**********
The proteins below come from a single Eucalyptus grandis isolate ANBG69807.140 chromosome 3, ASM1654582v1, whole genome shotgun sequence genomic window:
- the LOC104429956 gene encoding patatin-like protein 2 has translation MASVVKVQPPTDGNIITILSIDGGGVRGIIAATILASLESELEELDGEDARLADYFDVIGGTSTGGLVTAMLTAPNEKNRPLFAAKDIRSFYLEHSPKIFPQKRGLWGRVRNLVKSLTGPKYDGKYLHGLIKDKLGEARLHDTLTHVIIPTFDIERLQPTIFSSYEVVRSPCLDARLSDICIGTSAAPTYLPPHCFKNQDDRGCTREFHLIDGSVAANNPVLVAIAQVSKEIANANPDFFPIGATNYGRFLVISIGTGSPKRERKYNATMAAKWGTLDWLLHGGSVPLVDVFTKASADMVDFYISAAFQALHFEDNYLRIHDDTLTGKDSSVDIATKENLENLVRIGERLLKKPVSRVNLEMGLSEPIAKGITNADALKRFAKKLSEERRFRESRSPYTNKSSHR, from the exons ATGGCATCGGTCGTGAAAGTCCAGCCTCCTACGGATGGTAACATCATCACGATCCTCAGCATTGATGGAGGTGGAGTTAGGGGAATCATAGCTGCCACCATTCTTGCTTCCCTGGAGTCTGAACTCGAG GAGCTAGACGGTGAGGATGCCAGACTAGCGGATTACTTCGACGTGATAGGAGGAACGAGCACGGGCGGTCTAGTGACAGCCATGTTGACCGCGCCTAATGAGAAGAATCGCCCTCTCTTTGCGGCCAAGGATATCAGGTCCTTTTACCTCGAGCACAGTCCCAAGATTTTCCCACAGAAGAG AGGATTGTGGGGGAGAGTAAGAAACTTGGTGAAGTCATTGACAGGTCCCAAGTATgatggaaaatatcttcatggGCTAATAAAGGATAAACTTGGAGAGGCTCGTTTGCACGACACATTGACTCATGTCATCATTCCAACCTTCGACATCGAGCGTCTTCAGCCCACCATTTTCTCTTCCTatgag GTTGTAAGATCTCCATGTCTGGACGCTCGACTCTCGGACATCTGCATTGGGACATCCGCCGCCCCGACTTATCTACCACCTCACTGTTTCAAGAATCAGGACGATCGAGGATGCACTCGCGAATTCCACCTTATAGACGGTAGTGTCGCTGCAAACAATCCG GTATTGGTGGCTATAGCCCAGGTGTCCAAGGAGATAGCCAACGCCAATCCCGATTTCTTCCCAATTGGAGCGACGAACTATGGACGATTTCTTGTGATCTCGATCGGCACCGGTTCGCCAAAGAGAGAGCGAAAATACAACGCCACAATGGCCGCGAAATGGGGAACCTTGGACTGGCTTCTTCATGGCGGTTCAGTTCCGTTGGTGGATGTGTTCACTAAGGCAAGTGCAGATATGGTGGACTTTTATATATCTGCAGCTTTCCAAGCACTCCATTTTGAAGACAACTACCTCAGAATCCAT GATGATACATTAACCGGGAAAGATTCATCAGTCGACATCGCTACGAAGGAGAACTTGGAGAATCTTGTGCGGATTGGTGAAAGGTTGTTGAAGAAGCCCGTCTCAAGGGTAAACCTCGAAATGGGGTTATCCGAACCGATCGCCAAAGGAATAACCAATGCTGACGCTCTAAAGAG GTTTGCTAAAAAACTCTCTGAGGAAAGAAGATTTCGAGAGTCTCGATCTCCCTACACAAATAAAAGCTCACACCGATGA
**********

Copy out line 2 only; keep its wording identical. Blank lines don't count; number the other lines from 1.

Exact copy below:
- the LOC104429956 gene encoding patatin-like protein 2 has translation MASVVKVQPPTDGNIITILSIDGGGVRGIIAATILASLESELEELDGEDARLADYFDVIGGTSTGGLVTAMLTAPNEKNRPLFAAKDIRSFYLEHSPKIFPQKRGLWGRVRNLVKSLTGPKYDGKYLHGLIKDKLGEARLHDTLTHVIIPTFDIERLQPTIFSSYEVVRSPCLDARLSDICIGTSAAPTYLPPHCFKNQDDRGCTREFHLIDGSVAANNPVLVAIAQVSKEIANANPDFFPIGATNYGRFLVISIGTGSPKRERKYNATMAAKWGTLDWLLHGGSVPLVDVFTKASADMVDFYISAAFQALHFEDNYLRIHDDTLTGKDSSVDIATKENLENLVRIGERLLKKPVSRVNLEMGLSEPIAKGITNADALKRFAKKLSEERRFRESRSPYTNKSSHR, from the exons ATGGCATCGGTCGTGAAAGTCCAGCCTCCTACGGATGGTAACATCATCACGATCCTCAGCATTGATGGAGGTGGAGTTAGGGGAATCATAGCTGCCACCATTCTTGCTTCCCTGGAGTCTGAACTCGAG GAGCTAGACGGTGAGGATGCCAGACTAGCGGATTACTTCGACGTGATAGGAGGAACGAGCACGGGCGGTCTAGTGACAGCCATGTTGACCGCGCCTAATGAGAAGAATCGCCCTCTCTTTGCGGCCAAGGATATCAGGTCCTTTTACCTCGAGCACAGTCCCAAGATTTTCCCACAGAAGAG AGGATTGTGGGGGAGAGTAAGAAACTTGGTGAAGTCATTGACAGGTCCCAAGTATgatggaaaatatcttcatggGCTAATAAAGGATAAACTTGGAGAGGCTCGTTTGCACGACACATTGACTCATGTCATCATTCCAACCTTCGACATCGAGCGTCTTCAGCCCACCATTTTCTCTTCCTatgag GTTGTAAGATCTCCATGTCTGGACGCTCGACTCTCGGACATCTGCATTGGGACATCCGCCGCCCCGACTTATCTACCACCTCACTGTTTCAAGAATCAGGACGATCGAGGATGCACTCGCGAATTCCACCTTATAGACGGTAGTGTCGCTGCAAACAATCCG GTATTGGTGGCTATAGCCCAGGTGTCCAAGGAGATAGCCAACGCCAATCCCGATTTCTTCCCAATTGGAGCGACGAACTATGGACGATTTCTTGTGATCTCGATCGGCACCGGTTCGCCAAAGAGAGAGCGAAAATACAACGCCACAATGGCCGCGAAATGGGGAACCTTGGACTGGCTTCTTCATGGCGGTTCAGTTCCGTTGGTGGATGTGTTCACTAAGGCAAGTGCAGATATGGTGGACTTTTATATATCTGCAGCTTTCCAAGCACTCCATTTTGAAGACAACTACCTCAGAATCCAT GATGATACATTAACCGGGAAAGATTCATCAGTCGACATCGCTACGAAGGAGAACTTGGAGAATCTTGTGCGGATTGGTGAAAGGTTGTTGAAGAAGCCCGTCTCAAGGGTAAACCTCGAAATGGGGTTATCCGAACCGATCGCCAAAGGAATAACCAATGCTGACGCTCTAAAGAG GTTTGCTAAAAAACTCTCTGAGGAAAGAAGATTTCGAGAGTCTCGATCTCCCTACACAAATAAAAGCTCACACCGATGA